Alis and her family come ashore at Roanoke. Among them is Governor White and his daughter. She is pregnant with Virginia (Virginia Dare is widely recognized as the first English person born in what came to be known as the United States).They are in the fourth English group that Kimi's people interact with. Before them, we read, there were three other groups. The first one took two Native men back to England: Mateo (a Croatoan) and Wanchese (a Roanoke).
With Alis's group is Manteo. Having spent the last few months living in London, he dresses like English people but still has long hair. Alis thinks of him as "that savage."
Kimi watches Alis's group. She thinks of them as "strange ones." Some of her people think they are "spirits back from the dead" and others say that they have "invisible weapons that strike with sickness after they've gone." Kimi's father told her they were "people like us, only with different ways." But, her father is dead.
Dead? Yes. Soon, we learn that Kimi's father, Wingina, was beheaded by the second group of colonists, and that Wanchese (he's her uncle) killed the people in the third group.
Did you catch that? The English beheaded her father. Yet, she's going to befriend Alis.
Possible? Yes. Plausible? I don't think so.
Why does she do this? Because she's lonely.
See, her sister died of disease brought by those English.
Did you catch that?! Her sister's death is due to the English. But... she's going to befriend this English girl?
Possible? Yes. Plausible? I don't think so!
And... Alis. When they land, she finds the bones of a man. She worries they may be the bones of her uncle, Samuel. Soon after that, one of the Englishmen (Mr. Howe) is killed, adding to her fear of the Roanoke people. She imagines them, waiting. Watching. Yet, she, too, is lonely enough to move past her fears. Is that possible? Yes. It is plausible? I don't think so!
Human emotions aside, let's look at the some of the ways the Roanoke people think and live.
It is a challenge to imagine how the people of a culture not your own, of a time not your own would think of you. In this case, we have a not-Native writer imagining how Native people think about English people. A good many non-Native writers lapse into a space where we (Native people) are shown as primitive and in awe of Europeans who came to Native lands. We see this in Kimi (Kindle Locations 367-370):
The English have great power,There's other things that bother me about Blue Birds. One of the stereotypical ways of depicting Native people is how quietly they move, not making a sound. Kimi does that. Another stereotype is the way that Kimi thinks of Alis's wooden bird. Kimi thinks it is Alis's power:
mightier than we have seen
in the agile deer,
the arrows of our enemies,
the angry hurricane.
Able to blot out the sun.
I imagine her cowering in her village
without her power.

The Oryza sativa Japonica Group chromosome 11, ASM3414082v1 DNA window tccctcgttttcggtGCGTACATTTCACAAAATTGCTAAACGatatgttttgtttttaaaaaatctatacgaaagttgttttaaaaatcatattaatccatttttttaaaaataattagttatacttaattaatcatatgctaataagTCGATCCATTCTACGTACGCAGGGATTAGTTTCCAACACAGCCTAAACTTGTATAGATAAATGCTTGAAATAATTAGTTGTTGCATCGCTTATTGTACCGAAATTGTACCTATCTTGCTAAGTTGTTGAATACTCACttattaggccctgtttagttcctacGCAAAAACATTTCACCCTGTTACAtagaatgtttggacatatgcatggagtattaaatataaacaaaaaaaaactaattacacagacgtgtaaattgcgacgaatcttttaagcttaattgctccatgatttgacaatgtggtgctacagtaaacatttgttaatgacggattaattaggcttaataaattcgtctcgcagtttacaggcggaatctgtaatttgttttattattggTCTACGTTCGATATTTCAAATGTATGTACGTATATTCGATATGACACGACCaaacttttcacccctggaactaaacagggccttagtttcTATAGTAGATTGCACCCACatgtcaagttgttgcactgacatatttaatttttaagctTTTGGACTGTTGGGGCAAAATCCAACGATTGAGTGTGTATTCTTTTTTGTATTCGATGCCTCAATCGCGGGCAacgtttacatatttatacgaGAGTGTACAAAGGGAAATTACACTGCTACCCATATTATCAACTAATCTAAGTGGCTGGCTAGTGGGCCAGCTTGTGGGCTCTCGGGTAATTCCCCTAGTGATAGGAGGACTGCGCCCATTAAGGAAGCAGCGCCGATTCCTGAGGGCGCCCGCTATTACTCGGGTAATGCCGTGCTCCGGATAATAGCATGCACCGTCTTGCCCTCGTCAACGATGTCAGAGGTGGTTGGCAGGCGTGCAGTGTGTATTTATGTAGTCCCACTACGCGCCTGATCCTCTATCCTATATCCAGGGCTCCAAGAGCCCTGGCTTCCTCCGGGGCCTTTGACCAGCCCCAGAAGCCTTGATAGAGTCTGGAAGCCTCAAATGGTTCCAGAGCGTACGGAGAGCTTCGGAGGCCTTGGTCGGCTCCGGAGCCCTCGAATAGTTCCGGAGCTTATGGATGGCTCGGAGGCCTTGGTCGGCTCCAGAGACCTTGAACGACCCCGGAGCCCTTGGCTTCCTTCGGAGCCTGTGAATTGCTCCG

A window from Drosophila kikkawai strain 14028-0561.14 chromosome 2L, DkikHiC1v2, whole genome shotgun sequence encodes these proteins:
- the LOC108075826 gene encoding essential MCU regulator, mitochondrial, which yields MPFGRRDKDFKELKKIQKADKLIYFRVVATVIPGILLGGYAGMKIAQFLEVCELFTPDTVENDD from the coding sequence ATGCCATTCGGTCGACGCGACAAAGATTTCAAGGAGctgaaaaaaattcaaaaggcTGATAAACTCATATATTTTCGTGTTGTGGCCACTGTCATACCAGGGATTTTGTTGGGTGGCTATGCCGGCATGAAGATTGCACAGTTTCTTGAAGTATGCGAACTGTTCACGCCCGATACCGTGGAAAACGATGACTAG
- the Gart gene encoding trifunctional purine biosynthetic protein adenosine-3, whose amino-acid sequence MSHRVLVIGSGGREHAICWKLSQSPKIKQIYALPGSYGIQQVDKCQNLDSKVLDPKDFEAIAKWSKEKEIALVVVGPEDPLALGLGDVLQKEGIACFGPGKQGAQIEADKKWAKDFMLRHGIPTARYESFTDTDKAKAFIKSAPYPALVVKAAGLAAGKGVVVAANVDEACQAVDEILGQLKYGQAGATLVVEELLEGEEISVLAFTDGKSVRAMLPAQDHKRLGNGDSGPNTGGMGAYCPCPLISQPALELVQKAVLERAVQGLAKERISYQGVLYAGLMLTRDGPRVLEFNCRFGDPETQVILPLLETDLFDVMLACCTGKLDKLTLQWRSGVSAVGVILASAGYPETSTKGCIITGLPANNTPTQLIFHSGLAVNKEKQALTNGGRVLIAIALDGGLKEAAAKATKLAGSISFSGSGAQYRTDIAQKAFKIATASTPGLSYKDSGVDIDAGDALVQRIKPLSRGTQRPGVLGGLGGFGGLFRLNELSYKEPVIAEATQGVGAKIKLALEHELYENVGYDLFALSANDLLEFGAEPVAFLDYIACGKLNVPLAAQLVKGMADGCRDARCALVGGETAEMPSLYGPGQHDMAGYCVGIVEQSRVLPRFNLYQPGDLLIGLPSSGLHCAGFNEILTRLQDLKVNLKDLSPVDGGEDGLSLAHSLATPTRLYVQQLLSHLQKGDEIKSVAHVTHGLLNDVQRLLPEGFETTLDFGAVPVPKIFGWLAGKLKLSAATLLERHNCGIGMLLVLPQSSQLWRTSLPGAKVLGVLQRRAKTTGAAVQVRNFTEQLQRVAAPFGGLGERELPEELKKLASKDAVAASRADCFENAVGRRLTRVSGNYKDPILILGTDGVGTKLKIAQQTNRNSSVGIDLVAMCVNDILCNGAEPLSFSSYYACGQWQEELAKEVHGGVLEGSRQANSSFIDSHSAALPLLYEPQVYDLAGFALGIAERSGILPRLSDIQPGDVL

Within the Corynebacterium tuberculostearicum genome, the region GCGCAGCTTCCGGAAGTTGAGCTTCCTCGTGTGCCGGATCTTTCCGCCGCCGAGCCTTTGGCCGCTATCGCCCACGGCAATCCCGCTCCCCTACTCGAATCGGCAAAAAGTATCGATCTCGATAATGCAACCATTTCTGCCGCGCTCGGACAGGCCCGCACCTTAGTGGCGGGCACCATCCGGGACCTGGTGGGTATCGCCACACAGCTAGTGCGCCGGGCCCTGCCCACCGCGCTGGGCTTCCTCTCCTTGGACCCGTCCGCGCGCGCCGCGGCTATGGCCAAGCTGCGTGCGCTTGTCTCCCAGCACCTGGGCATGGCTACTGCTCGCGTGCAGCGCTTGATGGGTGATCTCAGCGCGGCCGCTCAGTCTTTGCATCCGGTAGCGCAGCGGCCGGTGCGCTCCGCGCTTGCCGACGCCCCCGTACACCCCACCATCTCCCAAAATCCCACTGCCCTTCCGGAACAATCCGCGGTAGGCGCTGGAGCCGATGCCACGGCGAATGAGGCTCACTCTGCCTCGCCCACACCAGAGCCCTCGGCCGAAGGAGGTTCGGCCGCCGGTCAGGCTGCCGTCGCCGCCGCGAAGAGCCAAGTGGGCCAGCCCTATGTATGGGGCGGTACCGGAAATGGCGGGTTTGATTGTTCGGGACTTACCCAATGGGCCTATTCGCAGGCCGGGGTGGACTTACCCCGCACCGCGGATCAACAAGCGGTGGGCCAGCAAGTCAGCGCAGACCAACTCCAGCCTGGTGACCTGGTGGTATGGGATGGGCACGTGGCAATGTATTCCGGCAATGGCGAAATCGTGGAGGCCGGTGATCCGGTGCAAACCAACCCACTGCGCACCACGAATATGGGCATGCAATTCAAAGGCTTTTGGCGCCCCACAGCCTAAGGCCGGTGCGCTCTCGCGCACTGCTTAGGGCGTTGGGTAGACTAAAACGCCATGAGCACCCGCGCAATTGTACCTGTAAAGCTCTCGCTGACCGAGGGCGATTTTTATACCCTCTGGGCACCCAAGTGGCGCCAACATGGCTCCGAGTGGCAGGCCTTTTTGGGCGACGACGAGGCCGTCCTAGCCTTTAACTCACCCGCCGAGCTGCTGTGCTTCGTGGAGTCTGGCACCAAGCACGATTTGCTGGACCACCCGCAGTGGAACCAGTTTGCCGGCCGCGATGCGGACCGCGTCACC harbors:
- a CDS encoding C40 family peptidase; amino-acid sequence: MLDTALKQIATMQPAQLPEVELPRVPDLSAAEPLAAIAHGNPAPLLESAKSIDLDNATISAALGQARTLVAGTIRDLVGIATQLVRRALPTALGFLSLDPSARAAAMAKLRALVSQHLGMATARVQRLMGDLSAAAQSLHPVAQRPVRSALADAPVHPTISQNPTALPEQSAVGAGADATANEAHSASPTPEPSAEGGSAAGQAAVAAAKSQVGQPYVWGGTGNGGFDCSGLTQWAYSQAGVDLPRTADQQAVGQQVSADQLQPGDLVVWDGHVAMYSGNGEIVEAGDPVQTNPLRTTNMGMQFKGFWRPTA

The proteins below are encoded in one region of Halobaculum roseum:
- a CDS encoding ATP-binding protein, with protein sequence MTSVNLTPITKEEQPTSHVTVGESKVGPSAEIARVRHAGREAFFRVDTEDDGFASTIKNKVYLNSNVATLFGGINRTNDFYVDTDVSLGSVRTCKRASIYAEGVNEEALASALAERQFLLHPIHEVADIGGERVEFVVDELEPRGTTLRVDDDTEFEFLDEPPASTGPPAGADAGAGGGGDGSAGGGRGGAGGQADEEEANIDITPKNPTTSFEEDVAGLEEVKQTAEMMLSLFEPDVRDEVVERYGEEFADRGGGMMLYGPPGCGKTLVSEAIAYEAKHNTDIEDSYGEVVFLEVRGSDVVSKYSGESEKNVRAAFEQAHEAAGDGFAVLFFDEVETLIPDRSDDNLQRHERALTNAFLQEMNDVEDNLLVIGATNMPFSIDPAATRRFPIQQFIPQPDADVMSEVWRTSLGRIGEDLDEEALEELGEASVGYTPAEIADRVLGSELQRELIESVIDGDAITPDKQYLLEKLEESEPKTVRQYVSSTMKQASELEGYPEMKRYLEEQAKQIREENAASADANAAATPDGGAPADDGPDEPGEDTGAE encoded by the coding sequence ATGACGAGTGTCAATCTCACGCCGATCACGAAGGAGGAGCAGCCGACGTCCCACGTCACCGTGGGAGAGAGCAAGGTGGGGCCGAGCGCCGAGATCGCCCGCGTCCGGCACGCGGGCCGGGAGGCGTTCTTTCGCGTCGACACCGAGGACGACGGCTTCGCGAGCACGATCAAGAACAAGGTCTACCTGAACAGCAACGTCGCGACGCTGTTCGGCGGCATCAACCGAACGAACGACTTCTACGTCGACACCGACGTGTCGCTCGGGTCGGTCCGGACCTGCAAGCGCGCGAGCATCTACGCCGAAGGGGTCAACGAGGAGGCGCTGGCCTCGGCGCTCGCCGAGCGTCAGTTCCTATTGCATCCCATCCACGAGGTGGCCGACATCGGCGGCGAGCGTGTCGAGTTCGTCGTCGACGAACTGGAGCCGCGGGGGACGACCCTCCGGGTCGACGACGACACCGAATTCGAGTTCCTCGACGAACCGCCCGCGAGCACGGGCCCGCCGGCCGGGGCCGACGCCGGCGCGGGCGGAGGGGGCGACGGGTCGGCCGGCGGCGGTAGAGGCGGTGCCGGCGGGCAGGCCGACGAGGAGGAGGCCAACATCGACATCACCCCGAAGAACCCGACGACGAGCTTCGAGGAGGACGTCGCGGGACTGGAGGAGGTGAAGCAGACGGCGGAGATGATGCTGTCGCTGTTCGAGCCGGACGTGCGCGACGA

I want to see
She comes from brutal people,
yet is as loving
with her mother as we are.
Can both things we true?That passage in Blue Birds gets at the heart of what I think Caroline Rose Starr is trying to do. Have two girls come to see past differences in who each one and her people are, to the humanity in both. She's not the first to do this. Children's literature has a lot of historical fiction like this... Sign of the Beaver is one; so is Helen Frost's Salt.
When the two girls come face to face, Kimi thinks of her dad and sister's death. In her language, she tells Alis "You have brought us sorrow." Kimi sees that Alis is frightened by her words and thinks that balance has been restored.
The balance has been restored?! I think that's too tidy.
There are other things that don't sit well with me... the parts of the story where Kimi has a ceremony, marking her passage from child to woman is one. The parts where the Roanoke's are dancing around the fire at night, preparing for attack? That just reminds me of Little House on the Prairie! Indeed, Alis's mom reminds me of Ma!
As the friendship between the two girls continues, they worry for each other's safety. Kimi gives Alis her montoac (power, pearls given to her in that womanhood ceremony). In the end, Alis goes Native. That is, she chooses to live with Kimi. And when the English return, she looks upon them, crouching behind some reeds as she watches them.
That ending--with Alis living with Indians--parallels a theory about what happened to that Lost Colony. In the author's note, Starr tells readers about the Lost Colony. I'm glad to see that note but the story she told? Overall, for me it does not work, and it makes me wonder about the motivation to create friendship stories like this? They seem so more idealized than anything that might really happen between children of peoples at war. And, given that these stories are told--not by Native people--seems telling, too. Borne, perhaps, of guilt? Or what? I don't know, really.
Starr's Blue Bird, published in 2015 by G. P. Putnam's Sons (an imprint of Penguin Group) is not recommended.